Saturday, March 9, 2013

Interesting Clippings #11: Remember Your Deceased

The Pittsburgh Press, December 9, 1913.
While I was looking for an obituary in the Pittsburgh Press of my 2nd great grandmother, the one who died of acute alcoholism, I spotted an interested ad beneath the list of death notices in which a photographer was advertising his services to photograph the deceased or floral offerings. It may seem morbid and wildly inappropriate to take a photo of a corpse to us but in history, post-mortem photography was acceptable to society when often, it may be the only photograph of a loved one the family might have. It's popularity decreased in the 20th century with the introduction of "snapshot" cameras like the Kodak Brownie in 1900 which made photography easy and affordable to the masses. So I was a little surprised to see this advertised in 1913 but Wikipedia assures me that formal memorial pictures were still being produced into the 20th century.

On another note, I feel like the genealogy gods are against me today. My 2nd great grandmother Anna Jane (Russell) Bauer died December 7, 1913 in Pittsburgh and I was hoping to find an obituary in the Pittsburgh Press from December 8th or 9th (hence how I found today's interesting clipping), but probably more likely the 8th. Frustratingly, the paper for December 8th and only December 8th, of all days, is missing! The 9th has no obituary for her. I even checked the 10th but by then, there don't seem to be any listings going back as far as the 7th. I actually didn't have high hopes for finding an obituary for Anna, simply because I'm pretty confident she was disowned by her family and died alone. They did not even pay for her to have a headstone. But I thought maybe even the lack of an obituary would give me more insight into just how strongly her family felt about their detachment from her. However, I can't even confirm that there was no obituary since the one paper I need to see is missing!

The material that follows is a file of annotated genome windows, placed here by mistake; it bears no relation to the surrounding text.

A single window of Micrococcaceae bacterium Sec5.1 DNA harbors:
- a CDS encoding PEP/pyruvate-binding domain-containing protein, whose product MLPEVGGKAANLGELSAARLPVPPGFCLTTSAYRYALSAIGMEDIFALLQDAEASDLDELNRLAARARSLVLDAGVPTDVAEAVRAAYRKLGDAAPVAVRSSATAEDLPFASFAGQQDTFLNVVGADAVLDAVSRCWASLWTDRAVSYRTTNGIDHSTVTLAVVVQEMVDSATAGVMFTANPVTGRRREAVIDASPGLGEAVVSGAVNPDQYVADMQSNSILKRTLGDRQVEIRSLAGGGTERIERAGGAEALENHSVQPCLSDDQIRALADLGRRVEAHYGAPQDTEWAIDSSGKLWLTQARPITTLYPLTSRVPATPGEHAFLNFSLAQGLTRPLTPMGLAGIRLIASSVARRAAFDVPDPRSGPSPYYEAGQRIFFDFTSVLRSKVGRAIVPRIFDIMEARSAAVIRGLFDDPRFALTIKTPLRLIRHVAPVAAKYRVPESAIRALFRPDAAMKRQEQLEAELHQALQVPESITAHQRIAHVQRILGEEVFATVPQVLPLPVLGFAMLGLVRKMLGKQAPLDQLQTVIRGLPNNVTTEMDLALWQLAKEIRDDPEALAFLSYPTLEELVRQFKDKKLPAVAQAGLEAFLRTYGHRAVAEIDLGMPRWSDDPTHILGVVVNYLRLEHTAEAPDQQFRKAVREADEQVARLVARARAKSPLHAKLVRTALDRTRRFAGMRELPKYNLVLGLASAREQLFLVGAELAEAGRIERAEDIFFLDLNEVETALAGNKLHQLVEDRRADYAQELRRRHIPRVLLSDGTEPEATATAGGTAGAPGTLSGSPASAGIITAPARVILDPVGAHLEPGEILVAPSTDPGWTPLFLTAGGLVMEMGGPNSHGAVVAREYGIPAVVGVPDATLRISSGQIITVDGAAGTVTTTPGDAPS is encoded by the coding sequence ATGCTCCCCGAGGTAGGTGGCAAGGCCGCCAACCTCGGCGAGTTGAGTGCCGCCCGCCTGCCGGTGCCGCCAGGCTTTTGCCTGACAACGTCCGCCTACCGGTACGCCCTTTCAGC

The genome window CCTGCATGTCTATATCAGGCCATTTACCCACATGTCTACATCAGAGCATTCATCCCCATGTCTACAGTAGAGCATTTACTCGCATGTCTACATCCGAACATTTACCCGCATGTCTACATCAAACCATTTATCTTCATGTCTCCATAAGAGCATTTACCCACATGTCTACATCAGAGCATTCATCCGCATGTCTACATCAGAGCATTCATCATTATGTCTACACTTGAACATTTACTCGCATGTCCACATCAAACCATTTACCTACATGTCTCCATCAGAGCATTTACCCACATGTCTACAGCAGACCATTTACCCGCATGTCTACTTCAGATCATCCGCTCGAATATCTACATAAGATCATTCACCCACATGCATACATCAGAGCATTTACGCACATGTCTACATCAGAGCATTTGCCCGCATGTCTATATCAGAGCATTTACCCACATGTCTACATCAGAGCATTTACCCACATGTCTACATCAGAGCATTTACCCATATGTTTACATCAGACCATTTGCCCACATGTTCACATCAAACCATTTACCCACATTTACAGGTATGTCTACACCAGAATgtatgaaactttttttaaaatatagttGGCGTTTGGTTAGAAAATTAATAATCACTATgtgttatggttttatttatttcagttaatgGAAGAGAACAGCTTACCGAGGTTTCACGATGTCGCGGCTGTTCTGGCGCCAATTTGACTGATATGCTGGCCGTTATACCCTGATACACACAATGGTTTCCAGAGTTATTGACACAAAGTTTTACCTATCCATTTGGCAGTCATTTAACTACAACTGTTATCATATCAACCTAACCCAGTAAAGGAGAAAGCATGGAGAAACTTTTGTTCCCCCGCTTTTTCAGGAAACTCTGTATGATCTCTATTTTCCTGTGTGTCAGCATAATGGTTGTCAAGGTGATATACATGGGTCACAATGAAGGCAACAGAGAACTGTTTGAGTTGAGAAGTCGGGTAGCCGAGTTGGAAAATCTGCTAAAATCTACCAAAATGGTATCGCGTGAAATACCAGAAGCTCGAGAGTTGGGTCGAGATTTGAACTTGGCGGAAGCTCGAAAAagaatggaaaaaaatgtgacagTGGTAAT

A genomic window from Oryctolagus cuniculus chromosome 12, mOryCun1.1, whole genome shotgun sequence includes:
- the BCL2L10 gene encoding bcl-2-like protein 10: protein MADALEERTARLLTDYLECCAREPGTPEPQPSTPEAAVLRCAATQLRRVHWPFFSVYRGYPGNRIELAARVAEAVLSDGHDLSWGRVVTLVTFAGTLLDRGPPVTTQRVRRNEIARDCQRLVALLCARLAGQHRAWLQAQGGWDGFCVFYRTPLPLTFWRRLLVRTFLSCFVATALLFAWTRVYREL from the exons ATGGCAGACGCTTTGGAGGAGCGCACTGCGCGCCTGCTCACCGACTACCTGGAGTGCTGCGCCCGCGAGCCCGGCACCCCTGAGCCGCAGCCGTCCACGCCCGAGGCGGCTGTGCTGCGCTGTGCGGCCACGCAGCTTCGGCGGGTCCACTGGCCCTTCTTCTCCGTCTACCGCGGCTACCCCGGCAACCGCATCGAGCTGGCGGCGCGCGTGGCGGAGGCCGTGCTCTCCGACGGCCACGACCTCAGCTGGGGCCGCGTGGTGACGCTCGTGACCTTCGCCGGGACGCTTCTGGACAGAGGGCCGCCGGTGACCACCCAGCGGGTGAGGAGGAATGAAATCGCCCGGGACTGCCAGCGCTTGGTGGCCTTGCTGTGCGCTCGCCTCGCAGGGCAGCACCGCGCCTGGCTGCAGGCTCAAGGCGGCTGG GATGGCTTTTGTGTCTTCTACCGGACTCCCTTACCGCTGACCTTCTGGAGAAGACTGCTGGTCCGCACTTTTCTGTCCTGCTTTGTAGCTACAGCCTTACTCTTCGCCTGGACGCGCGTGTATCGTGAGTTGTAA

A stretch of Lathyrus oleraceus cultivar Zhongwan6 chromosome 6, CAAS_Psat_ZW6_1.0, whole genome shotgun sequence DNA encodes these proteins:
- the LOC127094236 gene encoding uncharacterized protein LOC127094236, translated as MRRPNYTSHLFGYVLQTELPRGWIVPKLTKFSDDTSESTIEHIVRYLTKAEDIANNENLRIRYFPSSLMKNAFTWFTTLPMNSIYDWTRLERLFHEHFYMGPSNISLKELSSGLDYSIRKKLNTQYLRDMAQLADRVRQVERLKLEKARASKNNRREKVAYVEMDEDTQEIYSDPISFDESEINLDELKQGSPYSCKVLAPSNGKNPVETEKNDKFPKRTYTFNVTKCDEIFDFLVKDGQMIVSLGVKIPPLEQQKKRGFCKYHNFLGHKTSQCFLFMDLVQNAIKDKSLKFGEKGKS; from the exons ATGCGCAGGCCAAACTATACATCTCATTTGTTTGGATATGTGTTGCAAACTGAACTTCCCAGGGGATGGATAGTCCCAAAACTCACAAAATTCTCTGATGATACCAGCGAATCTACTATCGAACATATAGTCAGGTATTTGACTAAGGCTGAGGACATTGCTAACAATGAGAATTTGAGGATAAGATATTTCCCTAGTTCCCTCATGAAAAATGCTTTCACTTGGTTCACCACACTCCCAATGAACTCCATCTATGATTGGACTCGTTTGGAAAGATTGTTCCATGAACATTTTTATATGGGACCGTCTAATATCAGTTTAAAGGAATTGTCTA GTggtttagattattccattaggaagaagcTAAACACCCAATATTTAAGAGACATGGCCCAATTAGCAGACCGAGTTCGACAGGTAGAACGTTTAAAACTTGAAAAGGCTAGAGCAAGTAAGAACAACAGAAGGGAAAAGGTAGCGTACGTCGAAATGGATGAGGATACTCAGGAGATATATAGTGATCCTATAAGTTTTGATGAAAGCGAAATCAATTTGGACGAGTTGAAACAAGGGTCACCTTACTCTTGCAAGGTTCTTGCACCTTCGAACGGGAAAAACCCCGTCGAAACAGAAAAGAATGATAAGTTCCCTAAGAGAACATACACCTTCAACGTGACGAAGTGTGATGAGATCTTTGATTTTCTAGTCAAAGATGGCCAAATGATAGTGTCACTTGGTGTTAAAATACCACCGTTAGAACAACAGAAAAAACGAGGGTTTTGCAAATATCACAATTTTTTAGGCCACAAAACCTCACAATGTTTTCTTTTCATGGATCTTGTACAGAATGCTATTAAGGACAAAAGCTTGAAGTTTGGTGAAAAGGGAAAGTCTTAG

2 comments:

  1. Maybe a local paper around the area picked up the obiturary. A lot of smaller towns printed obituaries over the wire service. I have been photographing obits from 1890-1922 for a blog and I have found obituaries from four states in one newspaper. I know not all of them are picked up but maybe some. My family took snapshots of all the family members in the casket. The only picture that I am certain of my sister that died before I was born is a casket picture. I always found it so morbid, but I have saved the pics.

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    1. Thanks Betty, I'll keep that in mind.

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